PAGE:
Just days after my New Year’s gig was cancelled due to renewed government restrictions on social gatherings, I walked to the top of the island for lunch as I’d done several times and would do many times more. After this lunch I felt the urge to move and shake off the heaviness of pigging out. Conveniently, I happened to be wearing my RakasaFit™ gear. I swear, I didn’t plan this, and yet somehow I suspect my mischievous subconscious participated.
Throughout my life I’ve envisioned a place where community replaces commercialism — where varieties of dance, music, art, and food are being made everywhere, all the time. I have found this place on Gorée Island and it’s been an immeasurable gift to spend the past four weeks living this existence and learning so much from it.
Think it’s only for women? An account of youth participation in belly dance and an opportunity to question the stereotypes.
One of the public agencies I reached out to this week replied that she was interested in broader age/gender appeal than what belly dance can offer. Presumably, she’s suggesting that belly dance is primarily for women. Well hm, really? I had to pause. I’m fully prepared to accept what is and what isn’t, but something about the statement wasn’t aligning with my reality. For example, whenever children are present at my shows, they’re usually the first to participate.
The second of five articles documenting a journey to Senegal in West Africa, November 2017. To begin with the first article, go here >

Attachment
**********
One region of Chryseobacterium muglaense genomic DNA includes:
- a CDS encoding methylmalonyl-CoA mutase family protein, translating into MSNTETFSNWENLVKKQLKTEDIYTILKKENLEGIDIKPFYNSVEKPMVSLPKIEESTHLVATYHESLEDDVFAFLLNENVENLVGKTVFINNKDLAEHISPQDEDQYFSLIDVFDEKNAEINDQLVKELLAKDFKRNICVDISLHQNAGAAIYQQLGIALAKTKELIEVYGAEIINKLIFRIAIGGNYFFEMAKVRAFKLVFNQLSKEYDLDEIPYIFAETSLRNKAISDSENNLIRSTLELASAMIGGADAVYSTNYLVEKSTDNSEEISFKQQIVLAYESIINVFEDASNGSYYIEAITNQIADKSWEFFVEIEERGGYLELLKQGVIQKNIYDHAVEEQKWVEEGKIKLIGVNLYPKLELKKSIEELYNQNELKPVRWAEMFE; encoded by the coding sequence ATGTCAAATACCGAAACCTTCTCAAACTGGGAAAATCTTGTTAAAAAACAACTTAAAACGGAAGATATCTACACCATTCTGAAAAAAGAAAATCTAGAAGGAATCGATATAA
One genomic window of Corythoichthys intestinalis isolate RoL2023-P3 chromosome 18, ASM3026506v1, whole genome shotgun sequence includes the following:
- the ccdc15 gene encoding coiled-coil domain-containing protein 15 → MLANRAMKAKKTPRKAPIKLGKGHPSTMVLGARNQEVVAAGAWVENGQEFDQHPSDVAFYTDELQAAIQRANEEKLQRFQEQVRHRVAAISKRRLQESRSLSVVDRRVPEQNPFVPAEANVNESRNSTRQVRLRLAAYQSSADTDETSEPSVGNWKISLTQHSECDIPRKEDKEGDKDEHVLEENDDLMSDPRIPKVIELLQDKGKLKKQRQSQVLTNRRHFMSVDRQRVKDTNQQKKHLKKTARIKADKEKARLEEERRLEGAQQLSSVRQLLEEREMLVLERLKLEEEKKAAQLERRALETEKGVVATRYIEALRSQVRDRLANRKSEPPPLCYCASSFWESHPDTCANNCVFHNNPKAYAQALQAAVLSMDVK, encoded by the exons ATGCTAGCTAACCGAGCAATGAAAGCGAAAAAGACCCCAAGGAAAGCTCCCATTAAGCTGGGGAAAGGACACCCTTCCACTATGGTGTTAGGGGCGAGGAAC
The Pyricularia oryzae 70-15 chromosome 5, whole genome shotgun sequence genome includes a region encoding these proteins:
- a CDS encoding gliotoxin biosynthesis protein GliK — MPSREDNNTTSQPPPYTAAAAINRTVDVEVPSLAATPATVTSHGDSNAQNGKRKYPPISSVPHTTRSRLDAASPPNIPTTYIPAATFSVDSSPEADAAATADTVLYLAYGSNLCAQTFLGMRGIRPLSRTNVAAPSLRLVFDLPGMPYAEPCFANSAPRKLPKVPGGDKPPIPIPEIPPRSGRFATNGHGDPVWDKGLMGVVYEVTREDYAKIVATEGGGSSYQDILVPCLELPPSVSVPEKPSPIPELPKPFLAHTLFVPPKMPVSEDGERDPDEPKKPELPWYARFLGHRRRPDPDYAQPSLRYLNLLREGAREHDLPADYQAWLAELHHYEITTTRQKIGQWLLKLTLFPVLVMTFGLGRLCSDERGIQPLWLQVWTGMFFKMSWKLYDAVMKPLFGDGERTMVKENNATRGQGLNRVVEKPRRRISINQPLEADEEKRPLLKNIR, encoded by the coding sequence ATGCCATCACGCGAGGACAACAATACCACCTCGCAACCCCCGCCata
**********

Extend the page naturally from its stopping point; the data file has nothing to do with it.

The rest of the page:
. . .
Like fish unable to see our water, we spend most of our day-to-day lives unaware of the basic elements that shape our sense of “normal” until they all change. Arriving in Senegal, finally, after more than 24 hours traveling from across the world, is a mind-warping experience. Another dimension, altogether off the matrix. To describe it is to describe all that is not present; the disappearance of all that is assumed. …
The first of five articles documenting a journey to Senegal in West Africa, November 2017.
. . .
In three days I travel to Senegal, a place that has shaped my life perhaps more than anything else. This will be my fifth trip, yet a long overdue trip that has become a reality only through faith and courage, looking past various obstacles and reasons why I can’t, and just doing it anyway. My first journey to Senegal was twenty years ago. On this 20th anniversary I am joined by my 19-year-old daughter, whose father is Senegalese. This is her third…